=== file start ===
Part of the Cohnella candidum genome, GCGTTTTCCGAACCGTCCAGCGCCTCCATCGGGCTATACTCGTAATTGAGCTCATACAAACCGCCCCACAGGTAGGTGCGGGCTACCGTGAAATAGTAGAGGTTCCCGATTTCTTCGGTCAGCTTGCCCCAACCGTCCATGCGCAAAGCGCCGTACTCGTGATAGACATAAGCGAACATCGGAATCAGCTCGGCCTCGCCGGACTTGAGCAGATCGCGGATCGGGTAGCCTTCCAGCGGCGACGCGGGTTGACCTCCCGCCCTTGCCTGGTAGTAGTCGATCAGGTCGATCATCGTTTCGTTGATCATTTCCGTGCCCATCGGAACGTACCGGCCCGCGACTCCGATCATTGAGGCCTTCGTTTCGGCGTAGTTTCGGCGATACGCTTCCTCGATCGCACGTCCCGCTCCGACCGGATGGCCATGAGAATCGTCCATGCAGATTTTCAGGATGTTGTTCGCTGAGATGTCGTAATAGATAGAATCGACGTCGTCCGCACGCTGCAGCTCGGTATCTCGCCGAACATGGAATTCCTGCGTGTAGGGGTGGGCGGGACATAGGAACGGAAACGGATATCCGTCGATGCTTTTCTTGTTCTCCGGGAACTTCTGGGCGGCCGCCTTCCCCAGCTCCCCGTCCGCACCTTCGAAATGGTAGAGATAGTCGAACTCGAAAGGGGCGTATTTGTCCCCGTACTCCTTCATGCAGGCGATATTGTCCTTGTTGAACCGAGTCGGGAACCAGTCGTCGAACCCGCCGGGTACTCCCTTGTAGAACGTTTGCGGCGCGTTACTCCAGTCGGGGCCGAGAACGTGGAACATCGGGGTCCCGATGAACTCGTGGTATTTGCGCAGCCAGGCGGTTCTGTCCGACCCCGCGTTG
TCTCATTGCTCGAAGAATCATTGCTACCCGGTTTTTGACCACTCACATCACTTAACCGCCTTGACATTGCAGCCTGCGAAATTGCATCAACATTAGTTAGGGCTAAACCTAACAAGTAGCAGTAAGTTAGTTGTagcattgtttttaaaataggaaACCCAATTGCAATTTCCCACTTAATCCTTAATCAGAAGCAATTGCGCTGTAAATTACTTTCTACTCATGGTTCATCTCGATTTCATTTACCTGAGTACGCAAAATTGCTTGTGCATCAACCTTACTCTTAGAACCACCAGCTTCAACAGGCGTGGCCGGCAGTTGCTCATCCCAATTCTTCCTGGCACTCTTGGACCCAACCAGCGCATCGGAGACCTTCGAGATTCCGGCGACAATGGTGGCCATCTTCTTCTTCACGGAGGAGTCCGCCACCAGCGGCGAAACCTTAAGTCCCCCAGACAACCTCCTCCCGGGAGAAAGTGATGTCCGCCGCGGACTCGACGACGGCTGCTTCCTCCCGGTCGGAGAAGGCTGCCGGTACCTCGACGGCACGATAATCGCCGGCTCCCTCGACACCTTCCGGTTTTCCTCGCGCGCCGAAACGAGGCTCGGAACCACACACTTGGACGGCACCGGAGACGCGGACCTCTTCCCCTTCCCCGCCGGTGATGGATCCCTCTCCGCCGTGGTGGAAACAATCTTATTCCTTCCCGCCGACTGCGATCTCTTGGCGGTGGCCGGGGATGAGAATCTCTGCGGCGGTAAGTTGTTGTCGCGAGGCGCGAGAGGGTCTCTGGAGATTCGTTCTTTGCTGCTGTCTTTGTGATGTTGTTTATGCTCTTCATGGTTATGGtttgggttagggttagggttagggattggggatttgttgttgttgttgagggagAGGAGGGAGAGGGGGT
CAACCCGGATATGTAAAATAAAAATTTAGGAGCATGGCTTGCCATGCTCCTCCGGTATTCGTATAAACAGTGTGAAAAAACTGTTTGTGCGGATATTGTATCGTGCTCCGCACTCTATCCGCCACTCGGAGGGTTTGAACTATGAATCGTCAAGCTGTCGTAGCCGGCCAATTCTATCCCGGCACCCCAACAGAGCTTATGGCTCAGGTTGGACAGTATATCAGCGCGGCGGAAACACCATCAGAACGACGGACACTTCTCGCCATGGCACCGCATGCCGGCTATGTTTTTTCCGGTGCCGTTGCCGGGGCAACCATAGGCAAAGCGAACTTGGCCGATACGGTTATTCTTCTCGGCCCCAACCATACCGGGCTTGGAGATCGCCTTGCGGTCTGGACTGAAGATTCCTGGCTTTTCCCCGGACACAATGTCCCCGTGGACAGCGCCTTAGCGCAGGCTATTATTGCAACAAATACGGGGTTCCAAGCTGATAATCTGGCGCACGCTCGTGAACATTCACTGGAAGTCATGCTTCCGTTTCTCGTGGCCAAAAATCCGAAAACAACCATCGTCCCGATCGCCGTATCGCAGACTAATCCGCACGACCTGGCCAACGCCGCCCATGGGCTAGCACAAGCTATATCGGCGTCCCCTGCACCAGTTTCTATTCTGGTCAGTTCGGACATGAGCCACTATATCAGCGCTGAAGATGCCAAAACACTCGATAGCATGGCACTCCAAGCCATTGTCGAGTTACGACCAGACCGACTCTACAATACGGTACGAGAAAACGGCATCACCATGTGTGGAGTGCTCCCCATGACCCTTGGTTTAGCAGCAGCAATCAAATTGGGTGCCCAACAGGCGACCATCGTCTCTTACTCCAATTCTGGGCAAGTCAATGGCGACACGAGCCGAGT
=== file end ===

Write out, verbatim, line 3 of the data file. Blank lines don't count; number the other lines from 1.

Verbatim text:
CAACCCGGATATGTAAAATAAAAATTTAGGAGCATGGCTTGCCATGCTCCTCCGGTATTCGTATAAACAGTGTGAAAAAACTGTTTGTGCGGATATTGTATCGTGCTCCGCACTCTATCCGCCACTCGGAGGGTTTGAACTATGAATCGTCAAGCTGTCGTAGCCGGCCAATTCTATCCCGGCACCCCAACAGAGCTTATGGCTCAGGTTGGACAGTATATCAGCGCGGCGGAAACACCATCAGAACGACGGACACTTCTCGCCATGGCACCGCATGCCGGCTATGTTTTTTCCGGTGCCGTTGCCGGGGCAACCATAGGCAAAGCGAACTTGGCCGATACGGTTATTCTTCTCGGCCCCAACCATACCGGGCTTGGAGATCGCCTTGCGGTCTGGACTGAAGATTCCTGGCTTTTCCCCGGACACAATGTCCCCGTGGACAGCGCCTTAGCGCAGGCTATTATTGCAACAAATACGGGGTTCCAAGCTGATAATCTGGCGCACGCTCGTGAACATTCACTGGAAGTCATGCTTCCGTTTCTCGTGGCCAAAAATCCGAAAACAACCATCGTCCCGATCGCCGTATCGCAGACTAATCCGCACGACCTGGCCAACGCCGCCCATGGGCTAGCACAAGCTATATCGGCGTCCCCTGCACCAGTTTCTATTCTGGTCAGTTCGGACATGAGCCACTATATCAGCGCTGAAGATGCCAAAACACTCGATAGCATGGCACTCCAAGCCATTGTCGAGTTACGACCAGACCGACTCTACAATACGGTACGAGAAAACGGCATCACCATGTGTGGAGTGCTCCCCATGACCCTTGGTTTAGCAGCAGCAATCAAATTGGGTGCCCAACAGGCGACCATCGTCTCTTACTCCAATTCTGGGCAAGTCAATGGCGACACGAGCCGAGT